What I'd like to say (in weaker moments):

Oh come on, Joel. I've read lots of places that cutting down would help my health tremendously. And quiting would be stressful and I don't need any more stress in my life. And besides I enjoy smoking. AND.....

The TRUTH:

You got this one nailed. I have cut down lots of times- and every time right back to where I was. Out of the hundreds of people I know that smoke, maybe thousands, I know of two or three, that managed to smoke only a few occasionally- and I don't know how long they managed or even why. Cutting down doesn't work. And nicotine makes me stupid. Only under the influence of nicotine (actively using or under the influence of distorted "fond memories") did I consider screwball ideas like:
  1. cutting down
  2. I enjoy smoking
  3. a little smoking wouldn't really hurt
  4. just this once
  5. etc., etc. & etc., blah, blah, blay, yada, yada, yada
Thanks, Joel. A steady diet of reading the materials here is a good antidote to the kind of thinking I can fall into.

I've been a grateful recovering smoker for One month, three days, 14 hours, 37 minutes and 35 seconds. 692 Little cigars not smoked, saving $172.84. Life saved: 2 days, 9 hours, 40 minutes.


BrokenKnees
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mirigirl (silver)
mirigirl (silver)

9:47 PM - Apr 15, 2002 #13

I'm with you BrokenKnees - I never cease to be amazed how hearing the truth - and accepting it - does actually set us Free!!
We are blessed to be here!
yqs mirigirl
another nicotne addict
free and healing
Last edited by mirigirl (silver) on 4:09 PM - Feb 28, 2009, edited 1 time in total.
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Slycat
Slycat

2:29 AM - Jul 23, 2002 #14

Hi Joel:

My sister really believes that she is doing something good for herself by cutting down to 2 - 3 cigarettes a day and looks to me for approval. This I will not do. I know she is torturing herself and that she will end up back to smoking what she had been smoking before she cut down She tells me things like.... "Well you could quit and you were able to do it and I could not".. She doesnt realize the horrible withdrawals I went through in the process and how hard it was. She says that it's good that she can cut down the way she has which is her 2 - 3 cigarettes a day and she is very proud of her self. She says she can breath soo much better and that she feels much healthier... She says she doesn't smoke all day and has to have a few when she gets home at night to release the stress from the day.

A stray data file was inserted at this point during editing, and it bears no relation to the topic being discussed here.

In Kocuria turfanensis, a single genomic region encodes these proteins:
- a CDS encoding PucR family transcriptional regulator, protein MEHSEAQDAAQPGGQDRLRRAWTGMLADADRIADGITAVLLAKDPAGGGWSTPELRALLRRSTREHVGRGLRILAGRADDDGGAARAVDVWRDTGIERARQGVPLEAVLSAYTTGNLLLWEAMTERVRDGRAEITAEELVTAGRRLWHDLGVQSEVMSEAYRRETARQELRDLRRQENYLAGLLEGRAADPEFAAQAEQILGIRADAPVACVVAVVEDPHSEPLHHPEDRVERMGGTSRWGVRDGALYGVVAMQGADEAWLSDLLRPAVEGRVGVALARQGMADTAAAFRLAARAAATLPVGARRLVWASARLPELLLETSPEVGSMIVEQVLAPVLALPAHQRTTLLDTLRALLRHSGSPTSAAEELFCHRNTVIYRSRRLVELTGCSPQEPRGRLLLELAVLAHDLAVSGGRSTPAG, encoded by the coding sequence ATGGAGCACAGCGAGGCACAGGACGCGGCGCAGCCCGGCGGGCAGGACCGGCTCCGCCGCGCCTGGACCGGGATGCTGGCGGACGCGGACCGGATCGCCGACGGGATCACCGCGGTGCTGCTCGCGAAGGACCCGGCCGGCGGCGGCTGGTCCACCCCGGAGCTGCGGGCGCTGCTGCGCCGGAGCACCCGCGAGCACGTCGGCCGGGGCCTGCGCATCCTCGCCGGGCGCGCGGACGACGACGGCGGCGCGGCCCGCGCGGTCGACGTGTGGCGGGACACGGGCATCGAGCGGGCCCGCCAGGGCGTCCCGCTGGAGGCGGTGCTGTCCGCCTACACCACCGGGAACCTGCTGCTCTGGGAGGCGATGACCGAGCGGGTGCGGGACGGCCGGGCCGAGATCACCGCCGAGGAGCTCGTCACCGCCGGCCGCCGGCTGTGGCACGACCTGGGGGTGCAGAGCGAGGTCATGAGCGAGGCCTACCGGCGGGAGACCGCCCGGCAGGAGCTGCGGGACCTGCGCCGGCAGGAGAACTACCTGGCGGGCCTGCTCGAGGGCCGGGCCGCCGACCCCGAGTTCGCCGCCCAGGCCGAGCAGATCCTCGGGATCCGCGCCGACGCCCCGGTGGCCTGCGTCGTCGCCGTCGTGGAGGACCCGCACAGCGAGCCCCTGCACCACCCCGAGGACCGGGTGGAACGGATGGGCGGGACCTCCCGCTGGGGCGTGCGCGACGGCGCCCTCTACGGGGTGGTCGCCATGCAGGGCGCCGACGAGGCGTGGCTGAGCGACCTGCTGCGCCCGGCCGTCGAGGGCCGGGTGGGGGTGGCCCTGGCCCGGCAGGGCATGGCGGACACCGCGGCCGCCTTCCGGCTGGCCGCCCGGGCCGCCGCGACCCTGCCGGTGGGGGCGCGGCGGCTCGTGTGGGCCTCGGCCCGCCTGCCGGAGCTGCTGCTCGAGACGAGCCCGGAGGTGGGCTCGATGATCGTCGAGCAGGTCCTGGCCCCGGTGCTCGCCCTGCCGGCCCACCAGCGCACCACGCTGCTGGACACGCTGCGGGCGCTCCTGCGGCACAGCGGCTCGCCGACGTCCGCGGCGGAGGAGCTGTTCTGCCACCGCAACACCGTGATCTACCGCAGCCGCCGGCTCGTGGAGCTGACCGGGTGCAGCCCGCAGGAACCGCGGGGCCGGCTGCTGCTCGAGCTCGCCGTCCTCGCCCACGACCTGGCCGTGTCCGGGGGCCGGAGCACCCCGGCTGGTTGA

Personally I did not start feeling healthier until just recently and I'm coming up to 3 months now. How could she really start feeling healthier now or is it in her mind.....I went through a process where I could not even breathe because I no longer had nicotine/poison opening up my lungs. So what is she talking about??? Maybe a phychological thing?

But I've come to the conclusion that it's either quit or nothing and you can not make somebody quit entirely if they don't want to. They do not want to go through that pain and suffering of withdrawal and are afraid if they try to quit than they will have to. This is something they are not willing to do......They are in total denyal.

To give up this horrible habit, you have to be ready to face the consequences. The consequences include years of abusing your body and your lungs and now you will have to find the strength to fight back... It isn't easy I will admit that. In fact, I will say personally that it was the hardest thing I have ever did in my life... But the rewards are starting to show now and I am stepping out of the dark and into the light of the new life that I have made for myself.....

2 - 3 Cigarettes are not worth your future and not worth the effort......

Judy

12 weeks, 6 days+
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Rickgoldx5
Rickgoldx5

2:42 AM - Jul 23, 2002 #15